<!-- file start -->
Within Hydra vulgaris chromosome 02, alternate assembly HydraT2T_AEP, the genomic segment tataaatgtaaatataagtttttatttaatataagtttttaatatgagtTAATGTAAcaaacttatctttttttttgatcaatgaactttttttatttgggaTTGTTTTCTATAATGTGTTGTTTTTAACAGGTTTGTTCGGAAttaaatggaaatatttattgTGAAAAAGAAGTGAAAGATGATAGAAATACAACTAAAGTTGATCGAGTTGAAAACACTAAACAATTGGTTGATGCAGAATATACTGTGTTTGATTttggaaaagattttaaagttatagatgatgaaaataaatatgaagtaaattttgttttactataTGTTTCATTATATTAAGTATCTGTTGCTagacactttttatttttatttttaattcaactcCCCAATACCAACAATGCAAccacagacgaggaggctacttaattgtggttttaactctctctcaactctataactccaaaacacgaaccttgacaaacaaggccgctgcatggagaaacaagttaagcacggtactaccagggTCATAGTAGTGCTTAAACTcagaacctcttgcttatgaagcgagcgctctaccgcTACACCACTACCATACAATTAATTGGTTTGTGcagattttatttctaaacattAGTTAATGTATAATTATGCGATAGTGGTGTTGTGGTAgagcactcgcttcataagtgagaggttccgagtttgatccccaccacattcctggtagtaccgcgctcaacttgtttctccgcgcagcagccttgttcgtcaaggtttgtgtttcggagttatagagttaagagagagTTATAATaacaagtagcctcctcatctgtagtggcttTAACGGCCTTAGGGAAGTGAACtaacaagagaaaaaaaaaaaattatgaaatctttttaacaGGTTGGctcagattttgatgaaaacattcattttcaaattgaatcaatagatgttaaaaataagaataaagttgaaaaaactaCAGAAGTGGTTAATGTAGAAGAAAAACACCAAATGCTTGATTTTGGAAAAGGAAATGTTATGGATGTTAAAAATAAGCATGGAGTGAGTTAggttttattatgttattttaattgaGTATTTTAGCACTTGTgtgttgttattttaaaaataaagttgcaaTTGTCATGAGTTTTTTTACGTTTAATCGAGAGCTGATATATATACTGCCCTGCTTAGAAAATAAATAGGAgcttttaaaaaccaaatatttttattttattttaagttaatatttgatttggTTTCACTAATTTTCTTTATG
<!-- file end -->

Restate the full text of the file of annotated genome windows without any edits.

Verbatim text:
Within Hydra vulgaris chromosome 02, alternate assembly HydraT2T_AEP, the genomic segment tataaatgtaaatataagtttttatttaatataagtttttaatatgagtTAATGTAAcaaacttatctttttttttgatcaatgaactttttttatttgggaTTGTTTTCTATAATGTGTTGTTTTTAACAGGTTTGTTCGGAAttaaatggaaatatttattgTGAAAAAGAAGTGAAAGATGATAGAAATACAACTAAAGTTGATCGAGTTGAAAACACTAAACAATTGGTTGATGCAGAATATACTGTGTTTGATTttggaaaagattttaaagttatagatgatgaaaataaatatgaagtaaattttgttttactataTGTTTCATTATATTAAGTATCTGTTGCTagacactttttatttttatttttaattcaactcCCCAATACCAACAATGCAAccacagacgaggaggctacttaattgtggttttaactctctctcaactctataactccaaaacacgaaccttgacaaacaaggccgctgcatggagaaacaagttaagcacggtactaccagggTCATAGTAGTGCTTAAACTcagaacctcttgcttatgaagcgagcgctctaccgcTACACCACTACCATACAATTAATTGGTTTGTGcagattttatttctaaacattAGTTAATGTATAATTATGCGATAGTGGTGTTGTGGTAgagcactcgcttcataagtgagaggttccgagtttgatccccaccacattcctggtagtaccgcgctcaacttgtttctccgcgcagcagccttgttcgtcaaggtttgtgtttcggagttatagagttaagagagagTTATAATaacaagtagcctcctcatctgtagtggcttTAACGGCCTTAGGGAAGTGAACtaacaagagaaaaaaaaaaaattatgaaatctttttaacaGGTTGGctcagattttgatgaaaacattcattttcaaattgaatcaatagatgttaaaaataagaataaagttgaaaaaactaCAGAAGTGGTTAATGTAGAAGAAAAACACCAAATGCTTGATTTTGGAAAAGGAAATGTTATGGATGTTAAAAATAAGCATGGAGTGAGTTAggttttattatgttattttaattgaGTATTTTAGCACTTGTgtgttgttattttaaaaataaagttgcaaTTGTCATGAGTTTTTTTACGTTTAATCGAGAGCTGATATATATACTGCCCTGCTTAGAAAATAAATAGGAgcttttaaaaaccaaatatttttattttattttaagttaatatttgatttggTTTCACTAATTTTCTTTATG